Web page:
COMEDY Central cut-up John Stewart wasn't
kidding when he said on "Saturday Night Live" last week that
he's interested in a gig on network television.
Before ABC began negotiating with David Letterman
to jump ship, execs at the Disney-owned network made overtures
to "The Daily Show"-host Stewart about hosting a late-night
talk show in the time period held by Ted Koppel's "Nightline,"
according to sources close to the situation.
Stewart - whose contract to host Comedy Central's
"Daily Show" ends in January - currently earns more than $2
million a year.
News that Stewart was also approached by ABC
adds fuel to reports that the network has been trying to replace
its current late night lineup of "Nightline" and "Politically
Incorrect" for some time.
Whether Stewart has moved up to the top of
ABC's shopping list was unclear yesterday.
Since Monday, when Letterman agreed to stay
at CBS, high level execs at ABC and its parent Disney have been
trying to repair the damage to its relationship with Koppel.
There was no credible evidence yesterday that
ABC has spoken with Stewart or his representatives since Letterman
agreed to stay at CBS.
However an ABC spokeswoman would not confirm
or deny that the network had spoken to Stewart before then.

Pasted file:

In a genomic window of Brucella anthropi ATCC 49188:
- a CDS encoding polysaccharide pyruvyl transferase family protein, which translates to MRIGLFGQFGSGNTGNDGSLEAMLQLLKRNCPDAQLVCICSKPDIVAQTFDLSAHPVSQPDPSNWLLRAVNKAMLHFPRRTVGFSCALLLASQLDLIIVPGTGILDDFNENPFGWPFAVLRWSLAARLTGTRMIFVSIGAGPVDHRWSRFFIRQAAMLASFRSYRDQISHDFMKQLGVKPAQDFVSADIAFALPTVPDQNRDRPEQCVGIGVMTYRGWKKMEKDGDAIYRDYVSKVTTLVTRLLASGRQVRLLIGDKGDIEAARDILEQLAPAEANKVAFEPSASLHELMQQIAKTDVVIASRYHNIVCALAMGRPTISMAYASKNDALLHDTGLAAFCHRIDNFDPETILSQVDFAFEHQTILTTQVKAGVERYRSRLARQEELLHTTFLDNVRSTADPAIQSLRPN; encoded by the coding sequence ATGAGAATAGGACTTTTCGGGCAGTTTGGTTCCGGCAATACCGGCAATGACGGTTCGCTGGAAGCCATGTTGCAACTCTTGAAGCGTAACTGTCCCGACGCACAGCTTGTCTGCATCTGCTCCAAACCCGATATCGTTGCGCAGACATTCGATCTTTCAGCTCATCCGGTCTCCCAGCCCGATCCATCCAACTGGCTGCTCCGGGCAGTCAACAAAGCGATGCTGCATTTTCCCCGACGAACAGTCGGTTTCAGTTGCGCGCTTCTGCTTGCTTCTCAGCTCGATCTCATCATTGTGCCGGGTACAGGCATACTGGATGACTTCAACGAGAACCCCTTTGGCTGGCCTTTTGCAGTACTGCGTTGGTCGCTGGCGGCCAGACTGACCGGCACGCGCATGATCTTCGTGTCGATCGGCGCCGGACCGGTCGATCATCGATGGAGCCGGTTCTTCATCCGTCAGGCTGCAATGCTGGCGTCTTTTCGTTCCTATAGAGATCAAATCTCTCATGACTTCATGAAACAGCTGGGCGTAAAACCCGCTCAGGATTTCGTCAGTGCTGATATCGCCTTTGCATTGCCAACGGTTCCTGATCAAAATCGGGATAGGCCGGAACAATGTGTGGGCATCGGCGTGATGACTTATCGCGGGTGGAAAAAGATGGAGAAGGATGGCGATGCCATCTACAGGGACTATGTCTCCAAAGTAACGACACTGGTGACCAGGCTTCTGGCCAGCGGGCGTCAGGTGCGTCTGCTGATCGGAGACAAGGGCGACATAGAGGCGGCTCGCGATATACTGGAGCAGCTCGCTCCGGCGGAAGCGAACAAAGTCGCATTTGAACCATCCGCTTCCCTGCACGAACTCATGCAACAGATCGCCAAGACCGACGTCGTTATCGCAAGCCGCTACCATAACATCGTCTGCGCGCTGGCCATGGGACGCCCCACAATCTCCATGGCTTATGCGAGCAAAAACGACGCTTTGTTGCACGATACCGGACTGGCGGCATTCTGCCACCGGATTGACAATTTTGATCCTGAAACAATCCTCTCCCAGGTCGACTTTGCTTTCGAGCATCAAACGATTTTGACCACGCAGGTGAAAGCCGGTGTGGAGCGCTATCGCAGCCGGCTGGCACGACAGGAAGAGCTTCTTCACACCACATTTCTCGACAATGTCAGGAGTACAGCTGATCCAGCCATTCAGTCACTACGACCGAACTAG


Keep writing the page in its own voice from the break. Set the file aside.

Reps for Stewart declined to comment yesterday.
"Jon was a star before he got to Comedy Central
and I think he's a bigger star now," Comedy Central spokesman
Tony Fox said.
"As human beings we recognize that there are
certain things that motivate people and I think being happy
in your job is one of them. At ‘The Daily Show' he has an enormous
amount of freedom, editorial control and flexibility to do other
things like movies and hosting the Grammys," Fox said.
Stewart, who hosted last week's "Saturday
Night Live," made jokes about the scramble for Letterman and
his rumored candidacy to replace Dave if he left CBS.
"I would do anything," Stewart cracked during
his monologue noting he'd take Letterman's, Jay Leno's or Conan
"Willard Scott, you tired of waving at old
people? I'll take that.
"I work on basic cable, do you understand
what I'm saying?
"I'd like to get some of those spoiled rich
guys over to my neck of the woods where you still have to pay
for your own sodas," Stewart said.
Letterman's new deal reportedly pays him about
$31.5 million a year, while Jay Leno reportedly is paid about
Friends of Stewart say that while he would
likely jump at the chance to host a show in the "Nightline"
time slot, Letterman is a personal hero and would have second
thoughts about competing against him or Leno.
"But how could he not say ‘yes'
if he was offered an 11:30 p.m. network talk show and the terms
were right," a friend said.